In the dissection lab we cling to one another in unprecedented ways. All that we are seeing and cutting into cannot be shared with those who are not present. It’s a grave imposition to ask anyone to hold space for what we are looking at. Beyond the tissues of a human cadaver we are excavating intricacies of our own existence as we penetrate the layers that make up the skin to eventually dive into viscera.
It’s thought provoking and exposing in unexpected ways. The light as it enters the spaces normally shrouded by the busyness of life, is brilliant. We take it in stride, but are keenly aware of the impermanence of this moment in time. Once the donors are neatly reassembled and laid to rest in their boxes, we must leave one another and continue the work from the still mysterious spaces of our own bodies. The lab provides a tiny amount of x-ray vision, but there are so many blanks to fill. I can name the structures of anatomy but still cannot find the link between it and my emotional awareness, which seems to deepen following a week of dissection.
We keep each other on speed-dial for a few days or weeks, comparing the revelations of sleep or lack there of. We laugh about the ways in which dreams link the most fucked up sections of our psyche with the mundane bits of our home routines and connections. Eventually these things fall away and life goes on as usual. The dreams fade and the phone is quiet. The work however, continues at a low murmur behind the scenes.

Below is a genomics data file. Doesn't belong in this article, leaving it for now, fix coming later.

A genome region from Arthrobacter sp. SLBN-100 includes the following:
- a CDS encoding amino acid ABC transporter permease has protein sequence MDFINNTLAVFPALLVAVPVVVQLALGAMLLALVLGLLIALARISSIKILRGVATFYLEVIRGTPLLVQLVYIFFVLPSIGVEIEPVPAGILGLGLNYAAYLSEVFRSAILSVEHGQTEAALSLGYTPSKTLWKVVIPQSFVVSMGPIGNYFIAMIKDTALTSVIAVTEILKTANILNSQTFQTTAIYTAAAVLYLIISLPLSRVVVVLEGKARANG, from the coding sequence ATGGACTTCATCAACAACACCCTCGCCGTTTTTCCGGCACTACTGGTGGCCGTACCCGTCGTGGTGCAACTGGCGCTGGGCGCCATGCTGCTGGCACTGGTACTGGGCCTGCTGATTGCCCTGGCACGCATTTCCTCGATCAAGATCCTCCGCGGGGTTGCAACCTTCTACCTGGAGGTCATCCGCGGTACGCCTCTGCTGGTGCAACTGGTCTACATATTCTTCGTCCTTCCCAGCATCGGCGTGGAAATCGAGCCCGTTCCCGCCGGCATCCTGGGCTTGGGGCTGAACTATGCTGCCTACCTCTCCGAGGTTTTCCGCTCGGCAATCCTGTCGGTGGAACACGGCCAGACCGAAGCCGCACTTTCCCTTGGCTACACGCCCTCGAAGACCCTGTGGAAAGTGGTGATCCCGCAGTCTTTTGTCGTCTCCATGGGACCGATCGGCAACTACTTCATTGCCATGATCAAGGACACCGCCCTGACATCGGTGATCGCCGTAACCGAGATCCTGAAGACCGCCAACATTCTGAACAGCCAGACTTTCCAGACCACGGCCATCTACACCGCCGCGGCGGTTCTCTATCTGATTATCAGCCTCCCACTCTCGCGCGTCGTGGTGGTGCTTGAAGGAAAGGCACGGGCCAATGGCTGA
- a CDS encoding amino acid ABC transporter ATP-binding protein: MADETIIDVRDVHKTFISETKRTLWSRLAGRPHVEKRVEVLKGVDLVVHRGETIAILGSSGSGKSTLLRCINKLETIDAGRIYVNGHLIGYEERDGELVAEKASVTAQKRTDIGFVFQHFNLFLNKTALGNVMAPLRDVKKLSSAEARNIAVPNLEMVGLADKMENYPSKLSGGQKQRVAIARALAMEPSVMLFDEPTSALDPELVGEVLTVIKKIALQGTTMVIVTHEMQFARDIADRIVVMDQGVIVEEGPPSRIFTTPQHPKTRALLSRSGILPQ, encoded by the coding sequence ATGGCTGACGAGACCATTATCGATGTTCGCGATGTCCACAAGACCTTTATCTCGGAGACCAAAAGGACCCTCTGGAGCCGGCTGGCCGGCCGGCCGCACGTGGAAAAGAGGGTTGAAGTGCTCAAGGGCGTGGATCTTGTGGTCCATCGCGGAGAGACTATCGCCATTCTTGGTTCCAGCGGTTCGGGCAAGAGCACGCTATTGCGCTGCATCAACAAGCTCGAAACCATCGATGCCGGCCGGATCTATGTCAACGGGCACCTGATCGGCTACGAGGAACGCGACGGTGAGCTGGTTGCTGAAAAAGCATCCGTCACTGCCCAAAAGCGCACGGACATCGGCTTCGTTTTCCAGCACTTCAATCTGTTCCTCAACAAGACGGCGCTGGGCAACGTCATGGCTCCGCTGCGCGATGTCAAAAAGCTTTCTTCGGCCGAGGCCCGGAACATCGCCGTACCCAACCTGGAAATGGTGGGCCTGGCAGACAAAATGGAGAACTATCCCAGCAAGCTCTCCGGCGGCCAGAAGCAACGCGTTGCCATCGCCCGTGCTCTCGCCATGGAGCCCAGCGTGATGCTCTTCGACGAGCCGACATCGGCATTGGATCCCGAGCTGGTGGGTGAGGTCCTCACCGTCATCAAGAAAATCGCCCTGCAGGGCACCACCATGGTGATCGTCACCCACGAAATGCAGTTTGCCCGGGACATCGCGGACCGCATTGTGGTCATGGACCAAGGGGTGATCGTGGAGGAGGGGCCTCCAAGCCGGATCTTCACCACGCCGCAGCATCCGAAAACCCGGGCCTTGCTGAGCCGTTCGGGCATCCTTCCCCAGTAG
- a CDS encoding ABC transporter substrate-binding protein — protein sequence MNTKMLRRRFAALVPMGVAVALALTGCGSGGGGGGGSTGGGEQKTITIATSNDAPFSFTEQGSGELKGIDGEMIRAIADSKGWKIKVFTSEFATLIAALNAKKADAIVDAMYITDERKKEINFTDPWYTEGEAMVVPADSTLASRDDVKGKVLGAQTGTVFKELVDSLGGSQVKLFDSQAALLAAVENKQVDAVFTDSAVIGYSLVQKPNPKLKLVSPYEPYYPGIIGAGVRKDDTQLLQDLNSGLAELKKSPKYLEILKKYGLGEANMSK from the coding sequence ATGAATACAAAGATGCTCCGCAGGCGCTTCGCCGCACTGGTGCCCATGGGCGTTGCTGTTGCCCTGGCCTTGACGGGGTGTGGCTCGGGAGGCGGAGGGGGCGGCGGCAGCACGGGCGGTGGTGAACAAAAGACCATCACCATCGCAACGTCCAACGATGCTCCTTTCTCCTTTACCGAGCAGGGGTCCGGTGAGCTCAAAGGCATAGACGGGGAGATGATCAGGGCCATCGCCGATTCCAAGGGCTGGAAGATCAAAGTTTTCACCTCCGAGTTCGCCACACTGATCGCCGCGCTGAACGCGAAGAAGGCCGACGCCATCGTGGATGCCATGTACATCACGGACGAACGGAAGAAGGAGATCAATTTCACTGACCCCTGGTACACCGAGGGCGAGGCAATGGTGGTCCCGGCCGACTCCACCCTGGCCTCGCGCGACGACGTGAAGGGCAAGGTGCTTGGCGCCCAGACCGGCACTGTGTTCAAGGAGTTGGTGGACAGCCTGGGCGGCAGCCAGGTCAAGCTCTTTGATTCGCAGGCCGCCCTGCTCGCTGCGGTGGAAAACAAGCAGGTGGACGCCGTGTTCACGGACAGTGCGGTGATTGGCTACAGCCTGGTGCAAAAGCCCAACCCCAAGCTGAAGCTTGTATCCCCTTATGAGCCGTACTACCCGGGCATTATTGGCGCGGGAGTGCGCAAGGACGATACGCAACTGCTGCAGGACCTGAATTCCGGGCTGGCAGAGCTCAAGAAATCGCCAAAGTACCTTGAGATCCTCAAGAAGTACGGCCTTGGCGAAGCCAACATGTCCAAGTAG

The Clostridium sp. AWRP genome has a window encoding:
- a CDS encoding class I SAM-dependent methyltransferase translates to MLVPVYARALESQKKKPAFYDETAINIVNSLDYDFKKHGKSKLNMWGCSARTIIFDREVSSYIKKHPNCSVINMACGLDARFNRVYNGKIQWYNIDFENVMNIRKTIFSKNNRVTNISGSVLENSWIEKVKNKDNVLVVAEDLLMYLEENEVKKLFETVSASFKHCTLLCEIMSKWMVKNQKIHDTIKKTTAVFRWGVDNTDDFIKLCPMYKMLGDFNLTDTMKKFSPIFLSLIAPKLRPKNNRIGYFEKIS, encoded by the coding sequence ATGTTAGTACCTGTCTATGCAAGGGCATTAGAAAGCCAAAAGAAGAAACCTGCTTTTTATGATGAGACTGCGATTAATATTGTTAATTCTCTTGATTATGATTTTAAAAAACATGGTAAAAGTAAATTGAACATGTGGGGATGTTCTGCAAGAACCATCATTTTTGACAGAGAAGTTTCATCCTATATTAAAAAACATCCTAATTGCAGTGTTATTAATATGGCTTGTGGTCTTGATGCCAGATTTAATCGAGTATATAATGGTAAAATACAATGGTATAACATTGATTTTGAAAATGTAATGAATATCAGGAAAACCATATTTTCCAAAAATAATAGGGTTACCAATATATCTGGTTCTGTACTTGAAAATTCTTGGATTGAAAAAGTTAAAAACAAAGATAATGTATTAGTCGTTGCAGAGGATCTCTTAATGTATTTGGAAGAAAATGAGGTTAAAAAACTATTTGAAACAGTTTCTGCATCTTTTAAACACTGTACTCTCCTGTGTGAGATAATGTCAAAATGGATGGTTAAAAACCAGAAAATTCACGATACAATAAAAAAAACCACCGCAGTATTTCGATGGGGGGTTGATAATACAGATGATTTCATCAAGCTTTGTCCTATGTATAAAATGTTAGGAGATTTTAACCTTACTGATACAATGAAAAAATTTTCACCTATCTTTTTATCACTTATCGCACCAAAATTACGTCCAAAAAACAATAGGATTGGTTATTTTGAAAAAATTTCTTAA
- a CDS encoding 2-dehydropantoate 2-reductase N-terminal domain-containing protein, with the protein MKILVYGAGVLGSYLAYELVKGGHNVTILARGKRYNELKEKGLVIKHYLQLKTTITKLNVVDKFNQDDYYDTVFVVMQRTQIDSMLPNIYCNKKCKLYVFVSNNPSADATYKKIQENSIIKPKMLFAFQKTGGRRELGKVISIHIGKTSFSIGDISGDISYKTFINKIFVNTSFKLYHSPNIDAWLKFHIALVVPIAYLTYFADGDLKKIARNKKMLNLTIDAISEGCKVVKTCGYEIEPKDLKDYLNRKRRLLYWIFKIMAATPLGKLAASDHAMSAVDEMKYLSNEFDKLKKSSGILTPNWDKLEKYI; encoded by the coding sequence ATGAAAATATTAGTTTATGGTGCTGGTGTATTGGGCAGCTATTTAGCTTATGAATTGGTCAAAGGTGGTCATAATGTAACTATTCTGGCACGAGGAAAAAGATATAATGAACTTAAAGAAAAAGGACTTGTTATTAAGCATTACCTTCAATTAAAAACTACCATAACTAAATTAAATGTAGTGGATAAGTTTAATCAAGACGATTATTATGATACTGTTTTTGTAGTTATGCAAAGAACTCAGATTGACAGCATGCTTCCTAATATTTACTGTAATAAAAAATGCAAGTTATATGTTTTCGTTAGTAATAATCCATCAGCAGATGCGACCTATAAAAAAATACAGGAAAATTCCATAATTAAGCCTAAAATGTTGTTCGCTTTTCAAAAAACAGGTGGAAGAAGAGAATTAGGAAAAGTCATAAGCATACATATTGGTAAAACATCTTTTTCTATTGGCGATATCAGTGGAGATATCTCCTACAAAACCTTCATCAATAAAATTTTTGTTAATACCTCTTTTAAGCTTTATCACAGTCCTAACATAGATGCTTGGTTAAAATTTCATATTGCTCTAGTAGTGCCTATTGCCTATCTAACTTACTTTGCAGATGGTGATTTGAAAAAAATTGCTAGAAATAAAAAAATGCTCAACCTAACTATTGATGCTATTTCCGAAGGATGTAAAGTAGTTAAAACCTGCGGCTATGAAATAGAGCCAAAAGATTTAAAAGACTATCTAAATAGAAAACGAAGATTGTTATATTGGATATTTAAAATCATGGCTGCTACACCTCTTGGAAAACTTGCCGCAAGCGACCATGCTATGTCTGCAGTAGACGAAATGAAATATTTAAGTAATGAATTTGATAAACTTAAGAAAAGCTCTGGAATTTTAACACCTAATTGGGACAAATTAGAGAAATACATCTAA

The stillness that follows is welcomed at first, but eventually turns to boredom. There is comfort in the friction of an unsettled mind. It propels me forward into tasks that either avoid (in this case), or feed what is rising. Either way, I am productive and creative in satisfying ways, and it works. Now that I have done all the domestic tasks I can stand, my habitat is clean and well prepared with sustenance, I sit down to enjoy the space. Sounds a little like COVID isolation, no?
The disquiet inside surfaces just as the last bit of a well earned sigh is released. I know better than to busy up the mental space the pause from my daily routine has offered, but I do it anyway. I come home from the lab ripe to explore my own insides but an old habit makes me pick up as if nothing transpired the week before while I was literally cutting open a human heart.
I go back to work following the same bike path. I stop at the same spot for my coffee and once I arrive at work, I eat the same breakfast. I problem solve the body and its aches with my clients. The comfort of routine envelopes me like a soft but impenetrable armour. Months pass and the seam around the neglected revelation of my scalpel has mostly bonded again. The moment will come when some benign event, a popped tire or expired coffee cream, (a pandemic), will rip open the vulnerable tissue that had been ripe for healing a short time ago. The once clean incision is now frayed and raw at the edges demanding immediate attention.
That avoided thing, be it physical, mental or emotional, is taking up precious space. How do you recognize when to dig in? There are times when it’s so obvious it hurts. This is probably one of those moments.